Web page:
A vast quantity of red-hot scoriæ were hurled to an immense elevation, and scattered about on all sides. The violence of the wind, however, drove them from us. As I sat behind the other persons, Lobserved the following curious phenomenon. On the highest parts of the hats, coats, cloaks, hoods, &c. of all those before me, was a phosphorescence, that is to say, a pale greenish light was visible on the most elevated extremities of all parts of their clothing that were exposed to the wind. A green crape veil, (which I wore to protect my face from the sand and ashes carried by the wind,) when agitated by the blast, appeared to be edged with a fringe of sparks, resembling the light of a glow-worm. When removed from the influence of the wind, the light ceased; but on allowing it again to float in the gale, the light instantly reappeared. The tips of my gloves on being exposed to the wind bore each a spark, like a glow-worm's tail, and seemed communicable from one finger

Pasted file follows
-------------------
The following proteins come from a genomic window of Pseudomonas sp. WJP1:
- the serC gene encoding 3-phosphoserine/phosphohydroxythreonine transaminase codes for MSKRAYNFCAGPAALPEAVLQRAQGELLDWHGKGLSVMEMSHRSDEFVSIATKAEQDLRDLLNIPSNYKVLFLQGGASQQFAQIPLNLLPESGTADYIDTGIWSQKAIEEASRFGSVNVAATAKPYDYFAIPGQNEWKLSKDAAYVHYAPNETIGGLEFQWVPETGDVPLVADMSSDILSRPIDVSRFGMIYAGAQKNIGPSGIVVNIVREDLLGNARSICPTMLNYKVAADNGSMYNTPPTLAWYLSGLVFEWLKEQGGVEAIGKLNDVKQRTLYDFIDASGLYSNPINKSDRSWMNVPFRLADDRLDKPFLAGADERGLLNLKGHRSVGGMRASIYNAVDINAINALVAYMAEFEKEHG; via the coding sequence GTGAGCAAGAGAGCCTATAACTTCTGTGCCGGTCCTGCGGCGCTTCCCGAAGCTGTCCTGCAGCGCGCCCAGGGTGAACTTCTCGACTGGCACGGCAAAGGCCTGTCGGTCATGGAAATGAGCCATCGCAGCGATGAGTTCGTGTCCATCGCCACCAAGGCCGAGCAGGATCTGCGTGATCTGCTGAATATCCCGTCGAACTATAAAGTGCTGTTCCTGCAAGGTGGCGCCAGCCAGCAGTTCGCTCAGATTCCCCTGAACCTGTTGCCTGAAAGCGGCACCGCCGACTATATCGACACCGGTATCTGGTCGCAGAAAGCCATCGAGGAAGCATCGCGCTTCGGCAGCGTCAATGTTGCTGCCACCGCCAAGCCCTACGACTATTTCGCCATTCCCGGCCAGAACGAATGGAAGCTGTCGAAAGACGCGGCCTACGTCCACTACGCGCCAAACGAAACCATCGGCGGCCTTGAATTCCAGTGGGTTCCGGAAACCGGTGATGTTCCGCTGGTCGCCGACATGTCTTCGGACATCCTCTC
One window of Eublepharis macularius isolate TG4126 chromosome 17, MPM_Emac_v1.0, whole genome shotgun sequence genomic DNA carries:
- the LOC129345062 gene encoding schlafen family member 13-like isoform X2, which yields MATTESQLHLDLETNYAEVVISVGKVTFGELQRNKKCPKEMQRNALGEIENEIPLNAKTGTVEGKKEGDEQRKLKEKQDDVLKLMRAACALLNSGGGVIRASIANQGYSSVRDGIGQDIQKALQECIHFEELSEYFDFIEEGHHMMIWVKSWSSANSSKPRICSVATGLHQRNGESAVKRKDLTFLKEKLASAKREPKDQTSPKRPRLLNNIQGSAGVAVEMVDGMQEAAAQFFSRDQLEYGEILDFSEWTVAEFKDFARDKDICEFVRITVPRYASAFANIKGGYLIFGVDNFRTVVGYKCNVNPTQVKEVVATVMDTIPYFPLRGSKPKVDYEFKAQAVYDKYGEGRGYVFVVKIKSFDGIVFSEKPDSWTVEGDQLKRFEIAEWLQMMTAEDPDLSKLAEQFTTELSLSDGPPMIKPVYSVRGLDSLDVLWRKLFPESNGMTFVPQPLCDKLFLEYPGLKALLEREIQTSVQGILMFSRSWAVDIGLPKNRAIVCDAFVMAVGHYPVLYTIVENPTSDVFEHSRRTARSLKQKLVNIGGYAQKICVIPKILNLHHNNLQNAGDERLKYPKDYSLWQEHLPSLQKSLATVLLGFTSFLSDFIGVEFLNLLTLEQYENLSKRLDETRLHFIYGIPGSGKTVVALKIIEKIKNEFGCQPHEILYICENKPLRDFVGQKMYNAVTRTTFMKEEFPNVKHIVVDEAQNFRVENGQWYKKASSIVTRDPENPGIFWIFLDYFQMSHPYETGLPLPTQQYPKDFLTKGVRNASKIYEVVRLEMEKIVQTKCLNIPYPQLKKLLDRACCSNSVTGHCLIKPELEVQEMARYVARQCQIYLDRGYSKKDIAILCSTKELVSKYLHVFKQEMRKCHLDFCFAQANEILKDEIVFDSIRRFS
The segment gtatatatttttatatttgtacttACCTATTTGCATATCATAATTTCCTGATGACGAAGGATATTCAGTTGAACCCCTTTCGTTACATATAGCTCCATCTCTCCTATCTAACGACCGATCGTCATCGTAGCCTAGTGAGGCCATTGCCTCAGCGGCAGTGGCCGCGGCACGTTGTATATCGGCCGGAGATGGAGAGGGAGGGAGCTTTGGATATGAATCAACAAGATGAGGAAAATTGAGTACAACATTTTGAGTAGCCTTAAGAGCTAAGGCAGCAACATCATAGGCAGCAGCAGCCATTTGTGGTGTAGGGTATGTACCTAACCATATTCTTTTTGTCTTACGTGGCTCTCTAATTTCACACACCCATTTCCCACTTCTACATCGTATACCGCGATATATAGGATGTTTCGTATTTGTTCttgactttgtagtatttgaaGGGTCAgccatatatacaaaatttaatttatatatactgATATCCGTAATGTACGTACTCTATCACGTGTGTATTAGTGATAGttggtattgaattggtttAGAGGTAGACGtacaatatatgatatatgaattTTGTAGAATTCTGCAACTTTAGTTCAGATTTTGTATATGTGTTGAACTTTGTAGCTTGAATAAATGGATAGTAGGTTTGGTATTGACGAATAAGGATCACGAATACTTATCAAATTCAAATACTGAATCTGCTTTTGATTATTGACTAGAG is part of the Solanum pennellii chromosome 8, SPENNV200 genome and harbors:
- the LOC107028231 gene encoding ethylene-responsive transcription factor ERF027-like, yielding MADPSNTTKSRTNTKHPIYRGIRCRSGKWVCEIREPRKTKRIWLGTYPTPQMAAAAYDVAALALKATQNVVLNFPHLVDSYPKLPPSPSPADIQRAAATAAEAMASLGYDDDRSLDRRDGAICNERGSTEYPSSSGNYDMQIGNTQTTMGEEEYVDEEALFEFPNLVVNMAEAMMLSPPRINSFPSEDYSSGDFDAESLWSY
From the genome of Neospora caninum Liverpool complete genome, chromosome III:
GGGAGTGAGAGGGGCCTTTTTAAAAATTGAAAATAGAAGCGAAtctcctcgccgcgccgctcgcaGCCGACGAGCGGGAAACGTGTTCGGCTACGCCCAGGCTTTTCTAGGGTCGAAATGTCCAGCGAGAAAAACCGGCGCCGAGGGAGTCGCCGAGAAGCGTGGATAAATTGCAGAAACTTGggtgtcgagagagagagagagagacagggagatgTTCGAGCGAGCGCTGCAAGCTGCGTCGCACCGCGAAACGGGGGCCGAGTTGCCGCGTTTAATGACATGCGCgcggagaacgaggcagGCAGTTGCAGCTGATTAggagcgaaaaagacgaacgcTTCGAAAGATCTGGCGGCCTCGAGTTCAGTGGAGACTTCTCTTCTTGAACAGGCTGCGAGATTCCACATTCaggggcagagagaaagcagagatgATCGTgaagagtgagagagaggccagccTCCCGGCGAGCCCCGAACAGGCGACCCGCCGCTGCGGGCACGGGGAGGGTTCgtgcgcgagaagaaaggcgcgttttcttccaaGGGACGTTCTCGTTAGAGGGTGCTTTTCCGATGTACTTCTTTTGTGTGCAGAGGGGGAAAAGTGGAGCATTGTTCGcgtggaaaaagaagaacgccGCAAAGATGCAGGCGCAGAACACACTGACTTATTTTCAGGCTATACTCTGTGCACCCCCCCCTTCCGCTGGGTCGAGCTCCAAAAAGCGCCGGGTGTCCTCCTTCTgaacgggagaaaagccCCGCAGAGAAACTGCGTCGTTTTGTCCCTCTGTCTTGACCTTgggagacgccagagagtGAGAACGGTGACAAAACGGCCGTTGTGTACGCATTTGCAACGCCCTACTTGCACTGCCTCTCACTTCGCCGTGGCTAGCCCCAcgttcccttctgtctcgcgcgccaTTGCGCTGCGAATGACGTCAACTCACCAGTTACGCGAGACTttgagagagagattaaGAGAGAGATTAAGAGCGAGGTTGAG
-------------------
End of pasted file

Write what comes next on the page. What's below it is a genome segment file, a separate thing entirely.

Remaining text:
to the other by contact, yot unlike phosphorus. Lower down the mountain, this appearance was not perceivable, though ex** Oui bairt. ...



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posed to the same wind. When we left the crater*, the wind and hail were so violent, that it was impossible to keep our torches alight, and we were obliged to grope our way back to the Hermitage in the most complete darkness, over the broken lava, perhaps the most rugged spot on the face of the globe.

On Radiating ELECTRICITY, by Charles Bonnycastle, Esq.,

Professor of Mathematics in the University of Virginia in the United States of America. Communicated by P.